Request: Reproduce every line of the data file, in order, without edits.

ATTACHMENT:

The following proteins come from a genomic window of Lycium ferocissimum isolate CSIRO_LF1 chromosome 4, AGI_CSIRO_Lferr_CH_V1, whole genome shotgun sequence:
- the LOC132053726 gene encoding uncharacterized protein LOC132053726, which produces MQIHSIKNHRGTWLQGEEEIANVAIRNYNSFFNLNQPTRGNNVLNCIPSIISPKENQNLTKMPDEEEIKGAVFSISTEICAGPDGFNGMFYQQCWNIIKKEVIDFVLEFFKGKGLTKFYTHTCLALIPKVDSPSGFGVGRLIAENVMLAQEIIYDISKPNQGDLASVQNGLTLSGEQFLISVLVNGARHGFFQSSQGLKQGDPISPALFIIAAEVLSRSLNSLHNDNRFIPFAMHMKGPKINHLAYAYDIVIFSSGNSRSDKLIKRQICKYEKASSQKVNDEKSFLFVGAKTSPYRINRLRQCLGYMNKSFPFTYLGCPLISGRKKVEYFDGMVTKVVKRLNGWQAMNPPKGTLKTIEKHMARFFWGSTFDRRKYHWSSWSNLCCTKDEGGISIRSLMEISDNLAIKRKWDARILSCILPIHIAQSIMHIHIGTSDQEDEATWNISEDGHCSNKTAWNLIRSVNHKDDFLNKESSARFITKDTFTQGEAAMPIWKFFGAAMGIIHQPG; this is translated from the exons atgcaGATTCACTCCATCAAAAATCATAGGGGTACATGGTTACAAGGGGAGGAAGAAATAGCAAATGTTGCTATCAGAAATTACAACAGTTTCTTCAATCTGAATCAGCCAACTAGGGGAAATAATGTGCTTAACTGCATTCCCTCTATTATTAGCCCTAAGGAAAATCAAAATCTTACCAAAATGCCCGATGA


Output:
The following proteins come from a genomic window of Lycium ferocissimum isolate CSIRO_LF1 chromosome 4, AGI_CSIRO_Lferr_CH_V1, whole genome shotgun sequence:
- the LOC132053726 gene encoding uncharacterized protein LOC132053726, which produces MQIHSIKNHRGTWLQGEEEIANVAIRNYNSFFNLNQPTRGNNVLNCIPSIISPKENQNLTKMPDEEEIKGAVFSISTEICAGPDGFNGMFYQQCWNIIKKEVIDFVLEFFKGKGLTKFYTHTCLALIPKVDSPSGFGVGRLIAENVMLAQEIIYDISKPNQGDLASVQNGLTLSGEQFLISVLVNGARHGFFQSSQGLKQGDPISPALFIIAAEVLSRSLNSLHNDNRFIPFAMHMKGPKINHLAYAYDIVIFSSGNSRSDKLIKRQICKYEKASSQKVNDEKSFLFVGAKTSPYRINRLRQCLGYMNKSFPFTYLGCPLISGRKKVEYFDGMVTKVVKRLNGWQAMNPPKGTLKTIEKHMARFFWGSTFDRRKYHWSSWSNLCCTKDEGGISIRSLMEISDNLAIKRKWDARILSCILPIHIAQSIMHIHIGTSDQEDEATWNISEDGHCSNKTAWNLIRSVNHKDDFLNKESSARFITKDTFTQGEAAMPIWKFFGAAMGIIHQPG; this is translated from the exons atgcaGATTCACTCCATCAAAAATCATAGGGGTACATGGTTACAAGGGGAGGAAGAAATAGCAAATGTTGCTATCAGAAATTACAACAGTTTCTTCAATCTGAATCAGCCAACTAGGGGAAATAATGTGCTTAACTGCATTCCCTCTATTATTAGCCCTAAGGAAAATCAAAATCTTACCAAAATGCCCGATGA